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The sublunary sphere is a concept in Aristotelian physics derived from Greek astronomy. It is the region of the geocentric cosmos below the Moon, consisting of the four classical elements: earth, water, air, and fire.
The sublunary sphere was the realm of changing nature. Beginning with the Moon, up to the limits of the universe, everything (to classical astronomy) was permanent, regular and unchanging – the region of aether where the planets and stars are located. Only in the sublunary sphere did the powers of physics hold sway.
Evolution of concept
Avicenna carried forward into the Middle Ages the Aristotelian idea of generation and corruption being limited to the sublunary sphere. Medieval scholastics like Thomas Aquinas - who charted the division between celestial and sublunary spheres in his work Summa Theologica - also drew on Cicero and Lucan for an awareness of the great frontier between Nature and Sky, sublunary and aetheric spheres. The result for medieval/Renaissance mentalities was a pervasive awareness of the existence, at the Moon, of what C.S. Lewis called 'this "great divide"...from aether to air, from 'heaven' to 'nature', from the realm of gods (or angels) to that of daemons, from the realm of necessity to that of contingence, from the incorruptible to the corruptible"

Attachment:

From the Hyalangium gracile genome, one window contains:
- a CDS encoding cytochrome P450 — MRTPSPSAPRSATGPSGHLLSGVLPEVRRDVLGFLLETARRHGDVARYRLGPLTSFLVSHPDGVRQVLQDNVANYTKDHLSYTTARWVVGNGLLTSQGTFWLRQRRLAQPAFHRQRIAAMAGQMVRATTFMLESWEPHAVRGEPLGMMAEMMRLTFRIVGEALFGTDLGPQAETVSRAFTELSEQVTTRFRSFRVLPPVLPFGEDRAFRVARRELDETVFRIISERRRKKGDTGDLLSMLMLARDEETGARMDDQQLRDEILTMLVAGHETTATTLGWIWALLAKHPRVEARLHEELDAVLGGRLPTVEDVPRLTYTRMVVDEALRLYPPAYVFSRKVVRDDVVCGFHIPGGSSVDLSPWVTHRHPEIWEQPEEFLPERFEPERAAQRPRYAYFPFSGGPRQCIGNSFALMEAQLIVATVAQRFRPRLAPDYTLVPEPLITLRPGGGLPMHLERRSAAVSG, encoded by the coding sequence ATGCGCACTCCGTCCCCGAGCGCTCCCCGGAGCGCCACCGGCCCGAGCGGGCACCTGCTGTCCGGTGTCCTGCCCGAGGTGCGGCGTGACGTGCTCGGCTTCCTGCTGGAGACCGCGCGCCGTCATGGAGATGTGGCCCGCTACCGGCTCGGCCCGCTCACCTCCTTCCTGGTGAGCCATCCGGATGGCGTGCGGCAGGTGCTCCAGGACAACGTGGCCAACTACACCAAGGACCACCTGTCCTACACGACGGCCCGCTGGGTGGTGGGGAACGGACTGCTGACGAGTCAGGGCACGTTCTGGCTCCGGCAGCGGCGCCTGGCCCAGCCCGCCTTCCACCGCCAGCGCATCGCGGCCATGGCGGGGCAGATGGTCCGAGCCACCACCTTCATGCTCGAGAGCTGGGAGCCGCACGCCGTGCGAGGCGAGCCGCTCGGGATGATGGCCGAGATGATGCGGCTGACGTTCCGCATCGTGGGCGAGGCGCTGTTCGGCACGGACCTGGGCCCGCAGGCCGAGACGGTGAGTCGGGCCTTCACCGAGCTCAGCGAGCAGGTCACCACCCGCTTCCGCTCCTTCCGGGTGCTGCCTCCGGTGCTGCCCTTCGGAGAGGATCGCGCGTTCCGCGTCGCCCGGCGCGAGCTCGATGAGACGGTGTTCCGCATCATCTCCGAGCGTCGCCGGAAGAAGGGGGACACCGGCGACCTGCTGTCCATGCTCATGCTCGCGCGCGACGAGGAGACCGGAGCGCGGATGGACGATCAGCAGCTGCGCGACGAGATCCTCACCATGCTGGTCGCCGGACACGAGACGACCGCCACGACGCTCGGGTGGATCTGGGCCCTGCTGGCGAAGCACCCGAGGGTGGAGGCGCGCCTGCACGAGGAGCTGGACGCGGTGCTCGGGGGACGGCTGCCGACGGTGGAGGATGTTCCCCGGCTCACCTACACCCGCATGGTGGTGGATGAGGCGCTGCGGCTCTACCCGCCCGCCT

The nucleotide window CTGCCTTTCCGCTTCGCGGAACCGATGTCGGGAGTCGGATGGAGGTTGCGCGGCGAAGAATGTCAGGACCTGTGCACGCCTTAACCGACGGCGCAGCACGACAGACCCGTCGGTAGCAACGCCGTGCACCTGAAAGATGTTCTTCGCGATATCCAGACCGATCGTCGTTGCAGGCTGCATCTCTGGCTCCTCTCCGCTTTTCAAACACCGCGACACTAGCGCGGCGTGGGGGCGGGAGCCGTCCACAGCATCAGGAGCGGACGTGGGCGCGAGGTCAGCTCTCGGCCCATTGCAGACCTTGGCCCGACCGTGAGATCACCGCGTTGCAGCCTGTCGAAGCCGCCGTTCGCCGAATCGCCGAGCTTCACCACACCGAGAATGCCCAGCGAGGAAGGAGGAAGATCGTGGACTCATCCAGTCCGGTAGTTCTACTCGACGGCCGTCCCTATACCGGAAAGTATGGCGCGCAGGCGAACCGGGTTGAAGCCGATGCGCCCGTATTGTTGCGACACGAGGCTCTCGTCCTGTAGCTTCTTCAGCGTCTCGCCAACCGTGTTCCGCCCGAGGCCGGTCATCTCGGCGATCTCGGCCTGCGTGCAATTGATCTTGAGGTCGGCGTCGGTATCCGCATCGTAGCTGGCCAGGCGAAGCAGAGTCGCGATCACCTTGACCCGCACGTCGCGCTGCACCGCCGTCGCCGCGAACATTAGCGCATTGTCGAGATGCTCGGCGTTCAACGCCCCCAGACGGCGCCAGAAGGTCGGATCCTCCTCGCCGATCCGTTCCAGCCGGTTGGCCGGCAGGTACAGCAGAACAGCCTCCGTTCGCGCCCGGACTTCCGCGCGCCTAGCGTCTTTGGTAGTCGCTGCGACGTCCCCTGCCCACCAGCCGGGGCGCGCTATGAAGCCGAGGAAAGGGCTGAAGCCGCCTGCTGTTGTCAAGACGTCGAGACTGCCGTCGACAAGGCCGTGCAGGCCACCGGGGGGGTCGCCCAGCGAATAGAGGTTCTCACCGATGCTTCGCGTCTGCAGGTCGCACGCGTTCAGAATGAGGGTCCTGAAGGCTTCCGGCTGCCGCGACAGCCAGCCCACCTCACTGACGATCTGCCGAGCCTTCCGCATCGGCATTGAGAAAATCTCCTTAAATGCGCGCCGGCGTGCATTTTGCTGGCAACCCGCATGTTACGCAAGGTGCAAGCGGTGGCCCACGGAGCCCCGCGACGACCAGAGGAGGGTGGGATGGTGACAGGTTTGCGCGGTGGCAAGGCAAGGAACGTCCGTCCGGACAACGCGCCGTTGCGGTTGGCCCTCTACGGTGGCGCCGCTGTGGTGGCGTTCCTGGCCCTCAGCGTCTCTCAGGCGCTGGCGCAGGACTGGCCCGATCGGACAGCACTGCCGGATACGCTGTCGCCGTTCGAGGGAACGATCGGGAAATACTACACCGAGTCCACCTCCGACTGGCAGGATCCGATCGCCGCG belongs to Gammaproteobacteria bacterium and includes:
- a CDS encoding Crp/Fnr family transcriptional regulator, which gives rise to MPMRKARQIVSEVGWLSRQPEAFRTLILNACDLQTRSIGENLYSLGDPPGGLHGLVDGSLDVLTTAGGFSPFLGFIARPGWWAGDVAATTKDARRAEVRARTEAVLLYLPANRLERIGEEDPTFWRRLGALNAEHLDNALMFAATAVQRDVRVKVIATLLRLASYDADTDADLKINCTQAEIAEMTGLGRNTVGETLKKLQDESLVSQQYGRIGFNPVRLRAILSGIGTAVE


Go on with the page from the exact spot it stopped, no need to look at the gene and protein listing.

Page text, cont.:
However, the theories of Copernicus began to challenge the sublunary/aether distinction. In their wake Tycho Brahe's observations of a new star (nova) and of comets in the supposedly unchanging heavens further undermined the Aristotelian view. Thomas Kuhn saw scientists' new ability to see change in the 'incorruptible' heavens as a classic example of the new possibilities opened up by a paradigm shift.
- Aristotle, Ethics (1974) p. 357-8
- Stephen Toulmin, Night Sky at Rhodes (1963) p. 38 and p. 78
- C. C. Gillespie, The Edge of Objectivity (1960) p. 14
- Gillespie, p. 13-5
- J. J. E. Garcia, Individuation in Scholasticism (1994) p. 41
- W. Hooper, C. S. Lewis (1996) p. 529-31
- R. Curley, Scientists and Inventors of the Renaissance (2012) p. 6-8
- Thomas S. Kuhn, The Structure of Scientific Revolutions (1970) p. 116-7
- Dante, Purgatory (1971) p. 235
- Samuel Johnson, Selected Writings (Penguin) p. 266
- J. Barnes, Aristotle (1982)
- M. A. Orr, Dante and the Medieval Astronomers (1956)
- Thomas Kuhn, The Copernican Revolution (1957)